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Sunday, Feb. 1, 2004

Paying more for education


LONDON -- Last week the Labour Party government of Prime Minister Tony Blair just barely won a vote in the House of Commons on the payment of "top-up" fees at British universities. The government had failed to consult widely in the Labour Party before announcing its policy on fees, and this was one reason for the close result. It was undoubtedly a setback to the government in its efforts to modernize public services.

While the new arrangements, if and when they are finally approved by Parliament, will ensure more funds for the universities as a whole, leading universities will still have inadequate funds to cover the costs of teaching and research.

At the last election the government pledged to do more to improve education at the secondary level and to ensure that some 50 percent of young people in Britain had a university education. It was forced by budgetary realities, however, to recognize that the second aim could not be achieved without a greater contribution from students, or their parents, to the costs of university education over and above the current annual university fees of £1,125.

The government argued that graduates tended to receive higher salaries than those who took up jobs direct from school and, therefore, it was only fair that they should pay for some of the costs of their higher education. Major universities, which for their part wanted to reduce their dependence on the government for their funding, argued that they should be able to charge variable fees depending on the type of course and the university's costs. The government decided to adopt the principle of variable fees, but recognizing the strong opposition to such an arrangement, the Labour Party decided to cap these costs at £3,000 per annum for at least the next five years.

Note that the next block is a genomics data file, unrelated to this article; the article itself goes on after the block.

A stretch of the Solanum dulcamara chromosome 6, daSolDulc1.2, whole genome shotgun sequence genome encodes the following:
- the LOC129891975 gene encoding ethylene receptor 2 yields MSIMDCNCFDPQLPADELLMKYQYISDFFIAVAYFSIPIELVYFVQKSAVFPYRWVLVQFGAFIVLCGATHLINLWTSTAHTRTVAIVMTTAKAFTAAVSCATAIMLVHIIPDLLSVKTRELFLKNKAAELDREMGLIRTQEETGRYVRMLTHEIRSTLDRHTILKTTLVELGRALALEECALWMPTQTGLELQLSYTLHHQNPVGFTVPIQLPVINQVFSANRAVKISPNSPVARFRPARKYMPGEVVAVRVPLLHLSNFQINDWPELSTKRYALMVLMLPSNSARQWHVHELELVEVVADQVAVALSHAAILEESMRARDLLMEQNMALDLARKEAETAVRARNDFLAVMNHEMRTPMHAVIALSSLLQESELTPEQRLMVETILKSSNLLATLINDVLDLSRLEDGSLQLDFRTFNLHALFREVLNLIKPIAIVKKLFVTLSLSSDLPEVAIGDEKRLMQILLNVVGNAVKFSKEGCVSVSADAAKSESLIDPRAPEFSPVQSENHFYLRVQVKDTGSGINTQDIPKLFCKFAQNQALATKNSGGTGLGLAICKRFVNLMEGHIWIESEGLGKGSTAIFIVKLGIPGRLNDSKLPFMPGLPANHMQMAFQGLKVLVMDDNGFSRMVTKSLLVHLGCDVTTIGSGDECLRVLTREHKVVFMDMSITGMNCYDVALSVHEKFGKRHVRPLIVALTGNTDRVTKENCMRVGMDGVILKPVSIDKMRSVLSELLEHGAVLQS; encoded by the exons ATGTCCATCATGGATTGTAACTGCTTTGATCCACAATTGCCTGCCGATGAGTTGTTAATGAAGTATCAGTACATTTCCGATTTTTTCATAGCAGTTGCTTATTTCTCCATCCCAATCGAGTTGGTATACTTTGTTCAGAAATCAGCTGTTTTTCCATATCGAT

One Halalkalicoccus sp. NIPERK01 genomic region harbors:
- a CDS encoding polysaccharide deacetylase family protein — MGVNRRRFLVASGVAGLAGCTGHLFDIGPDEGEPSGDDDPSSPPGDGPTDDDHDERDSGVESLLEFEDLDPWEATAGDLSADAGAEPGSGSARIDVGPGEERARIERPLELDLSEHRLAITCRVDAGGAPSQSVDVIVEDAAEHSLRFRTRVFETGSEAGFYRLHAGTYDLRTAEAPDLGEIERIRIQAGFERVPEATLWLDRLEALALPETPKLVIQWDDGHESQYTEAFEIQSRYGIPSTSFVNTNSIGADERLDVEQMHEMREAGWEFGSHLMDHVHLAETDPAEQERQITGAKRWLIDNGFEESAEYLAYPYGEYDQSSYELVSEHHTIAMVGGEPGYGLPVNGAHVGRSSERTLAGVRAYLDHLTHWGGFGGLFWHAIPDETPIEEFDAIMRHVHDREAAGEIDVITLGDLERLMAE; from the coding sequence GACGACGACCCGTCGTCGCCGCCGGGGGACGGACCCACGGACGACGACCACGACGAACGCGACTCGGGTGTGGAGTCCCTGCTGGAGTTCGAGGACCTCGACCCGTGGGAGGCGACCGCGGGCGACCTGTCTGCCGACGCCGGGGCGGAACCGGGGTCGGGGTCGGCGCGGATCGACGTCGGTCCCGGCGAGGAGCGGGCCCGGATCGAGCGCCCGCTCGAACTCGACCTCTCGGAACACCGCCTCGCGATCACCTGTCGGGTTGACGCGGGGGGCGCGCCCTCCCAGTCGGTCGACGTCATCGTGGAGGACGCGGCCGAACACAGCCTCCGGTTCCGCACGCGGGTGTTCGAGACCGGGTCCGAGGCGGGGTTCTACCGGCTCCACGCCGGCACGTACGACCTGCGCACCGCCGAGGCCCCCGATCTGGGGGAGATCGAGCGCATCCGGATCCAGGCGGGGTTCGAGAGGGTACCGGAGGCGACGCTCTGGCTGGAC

The government also decided to impose an access regulator on the universities whose job will be to ensure that universities are open to all -- especially those from poorer or disadvantaged homes. The government further agreed that payment of fees should be deferred until the graduate was earning at least £15,000 per annum and that any outstanding fees after 25 years would be canceled.

In addition various financial inducements were introduced for poorer students. These concessions were made to try to persuade backbencher members of the Labour Party to support the government's proposals. This effort was only partly successful. The left wing of the party, which attaches more importance to an egalitarian than to a meritocratic society, remains bitterly opposed to variable fees allegedly because they would deter poorer students from taking up the more expensive courses at the top universities and because they are viewed as a step toward establishing a higher education "market."

The main opposition party, the Conservatives, opposed the government's proposals on the grounds that the aim of putting 50 percent of young people through university was misguided. They believed that university funding could best be covered by reducing the number of students at universities and eliminating a lot of "Mickey Mouse" courses such as in media studies and various "way out" subjects. The Conservative Party line was seen by many observers as hypocritical and opportunistic.